Tips for a Healthy Thanksgiving
Who says Thanksgiving dinner isn't healthy? The staple ingredients of this holiday's comfort food have redeeming, healthful properties that make this meal extra scrumptious. Adding just the right amount of culinary know-how to traditional recipes and knowing a few healthy dining secrets can transform this annual food feast into a guilt-free meal that won't expand your waistline.
Holiday Dining Tips:
1. The first rule of thumb for holiday gatherings, especially if it's not at your house, is to never go to the party hungry. Maintain your normal daily routine starting with breakfast and a workout. Have a snack before you go - a half of a sandwich, yogurt and fruit, or a glass of milk. Be sure you aren't starving when you arrive.
2. If there is a buffet, plan your strategy before stepping up to the table. Figure out how you want to approach the buffet table.
3. Try to remember that most of your choices should be whole grains, fruits and vegetables. The remaining third can be lean meats. Fill up on veggies that aren't drenched in butter or sauce.
4. If it's impossible to resist trying everything on the table, at least make sure you take very small "tastes," or small spoonfuls of high-calorie dishes.
If you're trying to watch your weight, remember that this is just one day, so it's okay to indulge yourself a little. Many people begin a downward spiral over the holidays every year, beginning with Thanksgiving. One day of temptation leads to another, and before you know it, they've spiraled out of control by Christmas. Don't let that happen to you! If Thanksgiving finds you being a little too indulgent, begin Friday by eating a little less, exercising more, or both.
Mouth-watering sweet potatoes - why disguise this veggie's naturally delicate flavor with gooey marshmallows or a brown sugar glaze? Not to be confused with the yam, sweet potatoes possess a higher degree of moistness and sweetness. They're also higher in nutritional oomph with a slew of antioxidant vitamins like C, E and especially A. Tip: sweet potatoes should not be refrigerated. Store in a cool dry place between 55 and 65 degrees Fahrenheit.
Low in fat and high in protein, turkey is an inexpensive source of B vitamins, iron, phosphorous, potassium and zinc.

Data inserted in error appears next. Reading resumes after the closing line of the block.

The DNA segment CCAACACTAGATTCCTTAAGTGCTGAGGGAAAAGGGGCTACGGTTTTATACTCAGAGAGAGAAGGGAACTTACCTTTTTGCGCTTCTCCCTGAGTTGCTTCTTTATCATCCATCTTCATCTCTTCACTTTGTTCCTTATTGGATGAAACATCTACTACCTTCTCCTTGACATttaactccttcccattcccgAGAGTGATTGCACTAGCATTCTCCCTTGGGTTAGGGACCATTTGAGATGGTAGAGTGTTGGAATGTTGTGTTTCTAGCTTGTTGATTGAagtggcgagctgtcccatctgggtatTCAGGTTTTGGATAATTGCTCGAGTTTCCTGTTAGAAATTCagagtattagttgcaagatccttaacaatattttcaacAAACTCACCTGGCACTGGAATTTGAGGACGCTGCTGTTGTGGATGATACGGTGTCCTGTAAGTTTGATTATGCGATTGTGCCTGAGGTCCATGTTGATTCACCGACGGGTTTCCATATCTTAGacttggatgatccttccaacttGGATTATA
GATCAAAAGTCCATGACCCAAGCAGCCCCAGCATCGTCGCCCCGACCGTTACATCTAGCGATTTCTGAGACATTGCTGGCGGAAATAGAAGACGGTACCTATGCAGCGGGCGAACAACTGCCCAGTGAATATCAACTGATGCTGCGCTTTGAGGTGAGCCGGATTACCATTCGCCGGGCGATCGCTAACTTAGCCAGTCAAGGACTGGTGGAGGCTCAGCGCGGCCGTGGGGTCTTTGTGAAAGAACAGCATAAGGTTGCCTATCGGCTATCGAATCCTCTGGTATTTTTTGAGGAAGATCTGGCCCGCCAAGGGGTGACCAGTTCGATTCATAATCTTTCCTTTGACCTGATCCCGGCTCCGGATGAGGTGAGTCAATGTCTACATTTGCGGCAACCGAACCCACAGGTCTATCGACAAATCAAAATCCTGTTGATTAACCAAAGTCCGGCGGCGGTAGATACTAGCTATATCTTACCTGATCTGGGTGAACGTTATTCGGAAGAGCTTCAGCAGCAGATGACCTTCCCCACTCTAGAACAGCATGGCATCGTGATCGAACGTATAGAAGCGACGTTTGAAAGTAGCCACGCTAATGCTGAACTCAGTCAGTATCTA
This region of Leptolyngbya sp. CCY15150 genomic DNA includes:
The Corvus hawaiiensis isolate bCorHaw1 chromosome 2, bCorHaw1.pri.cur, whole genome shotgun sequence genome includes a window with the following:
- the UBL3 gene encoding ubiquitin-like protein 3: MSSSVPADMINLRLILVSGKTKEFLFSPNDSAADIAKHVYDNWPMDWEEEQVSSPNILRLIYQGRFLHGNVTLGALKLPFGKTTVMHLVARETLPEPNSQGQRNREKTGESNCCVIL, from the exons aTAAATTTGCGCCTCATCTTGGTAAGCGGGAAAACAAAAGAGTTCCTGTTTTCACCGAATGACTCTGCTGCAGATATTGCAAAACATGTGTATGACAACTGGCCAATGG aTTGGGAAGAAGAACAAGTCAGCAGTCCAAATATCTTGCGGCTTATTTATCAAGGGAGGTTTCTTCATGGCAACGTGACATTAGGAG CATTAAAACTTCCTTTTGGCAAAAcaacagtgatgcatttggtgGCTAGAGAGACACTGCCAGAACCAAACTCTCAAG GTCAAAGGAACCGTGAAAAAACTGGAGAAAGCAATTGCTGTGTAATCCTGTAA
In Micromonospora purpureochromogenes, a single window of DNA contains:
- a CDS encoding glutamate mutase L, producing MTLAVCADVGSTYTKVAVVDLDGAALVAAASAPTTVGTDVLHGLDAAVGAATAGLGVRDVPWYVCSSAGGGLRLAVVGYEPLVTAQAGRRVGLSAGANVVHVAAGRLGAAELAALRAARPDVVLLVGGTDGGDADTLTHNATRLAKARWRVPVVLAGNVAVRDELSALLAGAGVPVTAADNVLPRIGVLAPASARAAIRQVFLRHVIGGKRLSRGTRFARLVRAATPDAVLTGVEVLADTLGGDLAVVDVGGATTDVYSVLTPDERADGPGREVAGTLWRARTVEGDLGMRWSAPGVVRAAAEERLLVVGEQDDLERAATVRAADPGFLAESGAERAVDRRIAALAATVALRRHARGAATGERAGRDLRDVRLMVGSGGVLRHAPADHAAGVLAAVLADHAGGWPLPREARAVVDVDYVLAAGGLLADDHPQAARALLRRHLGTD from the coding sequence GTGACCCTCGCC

- Use a rack to roast the turkey so the fat drips away from the bird
- Baste your bird with flavorful fat-free broth (instead of butter). You'll have lots of delicious juices to serve without breaking your calorie bank.
- If you're trying to shave off calories, choose a turkey breast roast this year instead of the whole bird. The fat (and cholesterol) and calorie count is lower because white meat has less fat and fewer calories than dark.
- Be sure you have a gravy separator on hand. This indispensable tool quickly skims excess fat from your pan drippings.
Whole grains deserve a place on your holiday table, too. The fact that they're not refined means they're in their natural form, with texture, fiber and lots more flavor.
- Skip the tired white bread stuffing this year and whip up a savory batch of cornbread croutons for a memorable holiday dressing peppered with chunks of spicy low-fat turkey sausage and dried fruit. Treat your family and friends to a holiday feast that is as rich in health benefits as it is in flavor.
- If you're using broth for stuffing or gravy, be sure to choose fat free.
- If the stuffing calls for sauteed veggies such as celery, onions or mushrooms, use a nonstick pan to minimize the amount of oil required to cook them.
- If you bake your stuffing outside the bird, it's called dressing. This also means that no juice (or fat) from the baking turkey is absorbed, resulting in a drastic calorie reduction. The right combination of ingredients can result in a dressing that's just as delicious and moist when baked outside the bird.
Pumpkin Pie or Sweet Potato Pie
- Use cooked, mashed sweet potato to substitute for pumpkin in your favorite pumpkin pie recipe if you favor sweet potato over pumpkin.
- Make pies with canned, evaporated, skimmed milk. Much of the water has been "evaporated," which means the milk is more concentrated - rich and creamy, and lower in calories and fat than regular evaporated milk.
- Try to decrease the amount of sweetener requested in your favorite recipe by about 25 percent. You may find you prefer it this way. And this year, try using agave nectar as your sweetener. Unlike sugar, it's loaded with antioxidants. Yes, it has calories similar to those of honey, but it's natural and not artificial or chemically processed. Taste your modified pie filling before baking to be sure it's sweet enough. Sometimes kicking up the sweet spices just a notch (e.g. cinnamon, cloves, ginger) helps to stretch the flavor so the lesser amount of sweetener isn't noticeable.
- Substitute most or all of the whole eggs with egg whites.
- Eat just the filling of the finished pie and skip the high-fat crust. Or, bake the filling in a springform pan without any crust at all!
- Season vegetables with fresh herbs and low-sodium seasonings. Skip the butter.
- There's plenty of starch at this meal, so why not skip the dinner rolls altogether? If that's not an option for your family, be sure to choose whole grain rolls.
With a little culinary know-how, your Thanksgiving can be a guilt-free, healthful-but-still-scrumptious feast. For more recipes, nutrition tips and weight loss secrets, please visit Cheryl's Blog.
Recipes with permission from "The Biggest Loser Simple Swaps" by Cheryl Forberg RD and Melissa Roberson (Rodale) 2009 and "The Biggest Loser 3-Day Jumpstart" by Cheryl Forberg RD and Melissa Roberson (Rodale) 2009.